If there was one thing the Pivot Switchblade didn’t have, it was an easy life: With a total of 1,000 km and more than 100,000 metres of elevation, our test rider Gregor gave it a hard time in bike parks and on longer tours. After a full year of shredding, it was high time to draw a conclusion.

On paper, the Pivot Switchblade makes a powerful impression. At first glance, the geometry seems to be well balanced, and the choice of wheel size is left up to the rider. As a result, the range of application can be adapted to suit almost any riding style. Perfect for Gregor, who enjoys a day of uplifts in the bike park as much as he enjoys long days of classic trail riding.

Pivot Switchblade PRO X01 Eagle long-term review
Pivot Switchblade Eagle PRO | € 9,999

The Pivot Switchblade in detail

The Pivot Switchblade in detail

If there is one thing that keeps Gregor up at night, it’s a messy cockpit. Thankfully, the Switchblade is as clean as a freshly polished parquet floor: each cable is neatly routed through the frame and clamped into place so that the cables don’t rattle inside the frame on even the roughest trails. Besides pleasing neat-freaks, the Pivot Switchblade will also appeal to those who pay close attention to the details. The suspension linkage of the rear end isn’t only beautiful; Pivot uses the same bearings for every pivot point. In this way, the bearings are a lot more durable, and their uniformity makes it much easier to get replacements when eventually needed. Another feature is the enormous amount of tyre clearance the frame has with 29″ wheels installed, which is due to the compatibility with 27.5+ tyres.

The Pivot Switchblade comes with two different bearing cups for the headset to compensate for the difference in height between 27.5+ and 29″ wheels. However, the 10 mm taller bearing up can also be used with 29″ wheels, making the head angle slacker and increasing the stack height.

The Pivot Switchblade on the trail

Gregor’s hitherto unspoken suspicion that the Pivot Switchblade belongs to the more compact type of mountain bikes confirmed itself on the first few meters. But it wasn’t noticeable in a negative way, as Gregor, measuring 182 cm, felt comfortable enough using a 40 mm stem on the size L frame. As soon as the road turned uphill, the Switchblade proved its abilities as a climber. If you push the saddle forward a few centimetres, you’ll find yourself sat very centrally on the bike and able to cover a decent amount of elevation comfortably. On asphalt, you can feel a slight rocking sensation in the DW-Link if you’ve got the shock fully open. Fortunately, if you find this distracting, engaging the platform damping of the FOX FLOAT DPS shock will very effectively suppress any rocking. What annoys some people on smooth hard packed surfaces is a blessing when you heed off-road and the climbs turn steep and technical. Leaving the platform damping in the open position, you will profit from an almost infinite amount of grip, conquering passages where you would usually have had to shoulder the bike.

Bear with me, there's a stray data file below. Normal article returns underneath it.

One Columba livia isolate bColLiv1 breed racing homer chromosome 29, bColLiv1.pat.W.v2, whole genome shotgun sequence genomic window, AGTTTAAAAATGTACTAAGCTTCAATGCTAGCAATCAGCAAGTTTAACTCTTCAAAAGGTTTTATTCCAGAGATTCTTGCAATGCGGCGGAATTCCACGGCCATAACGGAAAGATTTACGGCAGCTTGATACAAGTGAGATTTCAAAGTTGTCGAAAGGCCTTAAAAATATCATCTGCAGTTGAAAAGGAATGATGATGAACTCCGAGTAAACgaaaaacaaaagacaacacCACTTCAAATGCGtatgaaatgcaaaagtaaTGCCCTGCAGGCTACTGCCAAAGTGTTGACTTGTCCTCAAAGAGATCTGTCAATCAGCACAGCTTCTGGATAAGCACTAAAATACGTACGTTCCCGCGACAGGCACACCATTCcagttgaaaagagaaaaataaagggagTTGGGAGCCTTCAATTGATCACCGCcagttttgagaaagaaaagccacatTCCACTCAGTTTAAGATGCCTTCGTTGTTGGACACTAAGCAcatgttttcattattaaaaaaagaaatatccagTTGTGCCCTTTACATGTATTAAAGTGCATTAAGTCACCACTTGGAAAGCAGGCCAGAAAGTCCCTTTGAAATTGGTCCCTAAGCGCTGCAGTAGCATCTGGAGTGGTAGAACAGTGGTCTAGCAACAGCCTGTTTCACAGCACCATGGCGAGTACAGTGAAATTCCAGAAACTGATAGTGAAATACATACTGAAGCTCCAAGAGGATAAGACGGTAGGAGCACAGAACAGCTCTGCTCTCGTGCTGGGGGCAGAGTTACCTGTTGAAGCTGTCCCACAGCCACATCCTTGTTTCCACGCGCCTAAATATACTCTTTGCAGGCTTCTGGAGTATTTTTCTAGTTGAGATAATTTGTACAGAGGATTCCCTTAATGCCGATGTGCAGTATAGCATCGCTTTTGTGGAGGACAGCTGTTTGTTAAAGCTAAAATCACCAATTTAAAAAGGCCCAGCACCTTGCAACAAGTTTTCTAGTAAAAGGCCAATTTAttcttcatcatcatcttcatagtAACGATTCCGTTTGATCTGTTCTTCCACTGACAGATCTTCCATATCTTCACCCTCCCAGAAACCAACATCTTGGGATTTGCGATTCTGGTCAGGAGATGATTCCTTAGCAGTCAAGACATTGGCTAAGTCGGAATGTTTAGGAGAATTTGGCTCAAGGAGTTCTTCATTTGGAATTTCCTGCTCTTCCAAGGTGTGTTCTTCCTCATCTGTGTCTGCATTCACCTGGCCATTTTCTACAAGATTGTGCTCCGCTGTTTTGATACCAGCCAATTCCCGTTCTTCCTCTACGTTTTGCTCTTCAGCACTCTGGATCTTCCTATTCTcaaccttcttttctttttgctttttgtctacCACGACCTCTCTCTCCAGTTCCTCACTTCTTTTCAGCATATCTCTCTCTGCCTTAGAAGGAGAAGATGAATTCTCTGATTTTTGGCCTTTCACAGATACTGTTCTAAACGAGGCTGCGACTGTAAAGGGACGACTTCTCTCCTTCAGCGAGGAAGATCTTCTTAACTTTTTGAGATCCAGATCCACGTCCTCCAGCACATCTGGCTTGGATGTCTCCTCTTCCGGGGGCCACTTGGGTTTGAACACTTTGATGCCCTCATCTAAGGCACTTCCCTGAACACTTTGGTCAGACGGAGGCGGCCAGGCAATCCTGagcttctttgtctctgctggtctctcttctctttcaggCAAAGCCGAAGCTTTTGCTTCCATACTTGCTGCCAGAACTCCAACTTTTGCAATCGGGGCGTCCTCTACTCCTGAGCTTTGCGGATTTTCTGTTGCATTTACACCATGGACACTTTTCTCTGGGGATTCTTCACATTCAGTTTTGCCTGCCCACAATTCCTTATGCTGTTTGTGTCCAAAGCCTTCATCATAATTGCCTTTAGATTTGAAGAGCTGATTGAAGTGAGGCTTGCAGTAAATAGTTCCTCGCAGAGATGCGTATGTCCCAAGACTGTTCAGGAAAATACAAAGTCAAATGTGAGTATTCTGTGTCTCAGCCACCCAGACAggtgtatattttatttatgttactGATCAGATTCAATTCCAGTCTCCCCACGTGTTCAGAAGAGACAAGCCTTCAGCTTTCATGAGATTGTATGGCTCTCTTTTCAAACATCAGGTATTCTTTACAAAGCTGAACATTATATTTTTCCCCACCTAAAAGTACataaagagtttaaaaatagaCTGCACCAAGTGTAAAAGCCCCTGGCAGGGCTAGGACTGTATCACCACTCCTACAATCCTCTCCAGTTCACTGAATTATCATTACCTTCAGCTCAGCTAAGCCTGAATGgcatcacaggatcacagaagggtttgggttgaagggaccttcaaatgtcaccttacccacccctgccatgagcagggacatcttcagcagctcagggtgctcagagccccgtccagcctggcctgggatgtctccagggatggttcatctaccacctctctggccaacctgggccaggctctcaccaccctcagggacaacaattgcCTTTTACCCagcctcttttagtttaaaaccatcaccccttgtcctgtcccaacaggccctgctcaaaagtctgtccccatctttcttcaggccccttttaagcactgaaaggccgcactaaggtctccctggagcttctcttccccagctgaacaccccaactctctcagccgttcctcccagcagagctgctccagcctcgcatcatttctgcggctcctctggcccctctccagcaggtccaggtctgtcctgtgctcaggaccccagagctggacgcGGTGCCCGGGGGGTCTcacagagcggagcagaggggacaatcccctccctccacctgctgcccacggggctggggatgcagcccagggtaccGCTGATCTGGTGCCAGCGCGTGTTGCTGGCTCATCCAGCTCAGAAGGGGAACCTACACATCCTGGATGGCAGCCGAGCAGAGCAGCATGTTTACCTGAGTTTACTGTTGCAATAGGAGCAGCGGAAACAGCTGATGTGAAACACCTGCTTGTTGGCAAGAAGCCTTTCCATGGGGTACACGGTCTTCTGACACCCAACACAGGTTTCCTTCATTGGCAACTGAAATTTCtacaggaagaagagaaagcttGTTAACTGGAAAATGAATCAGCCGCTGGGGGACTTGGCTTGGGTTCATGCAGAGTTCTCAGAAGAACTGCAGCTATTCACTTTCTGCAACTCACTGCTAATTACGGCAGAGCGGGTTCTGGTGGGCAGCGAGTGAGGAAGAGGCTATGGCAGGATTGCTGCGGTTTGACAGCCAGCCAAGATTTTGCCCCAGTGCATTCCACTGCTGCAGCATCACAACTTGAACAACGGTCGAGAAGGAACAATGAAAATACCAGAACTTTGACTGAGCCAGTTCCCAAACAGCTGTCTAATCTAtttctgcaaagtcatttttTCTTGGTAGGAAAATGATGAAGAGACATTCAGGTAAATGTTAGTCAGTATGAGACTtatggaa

The Pivot Switchblade on the trail

Descending, the Switchblade reveals a side of its character you wouldn’t not have thought possible when you looked at it on paper. Whether on playful single track or fast downhills, as long as you’re not racing in Fort William, the 135 mm of travel never seems to reach its limits. Even the newly built downhill track in the bike park in Oberammergau didn’t raise any doubts about the downhill capabilities of the Switchblade. Thanks to the FIT-4 cartridge, the FOX 36 Factory fork can be meticulously tuned to suit any kind of terrain.

 Although I had more testbikes with me in Saalbach, I always wanted to get back on the Switchblade.

 If you want proof of how fast the Pivot Switchblade is, just look at the current Strava KOM leaderboard of the Flow-Country segment at the Geisskopf bike park in Bischofsmais. ?

The stiff carbon frame and the MAXXIS 3C tyres create an explosive mixture that allows the Switchblade to shoot over trails like a rocket. However, we noticed two particular weak spots on the Switchblade: in steep terrain, the angle of the head tube becomes noticeable, which could easily be 1° slacker. Not even the 10 mm taller bearing cup is enough to compensate for the steep head angle. Also, the standard DT Swiss XM421 rims are too soft for a bike that is as capable as the Switchblade on the descents. Which is why Gregor’s Pivot now features a 29″ Reynolds Enduro carbon wheelset instead.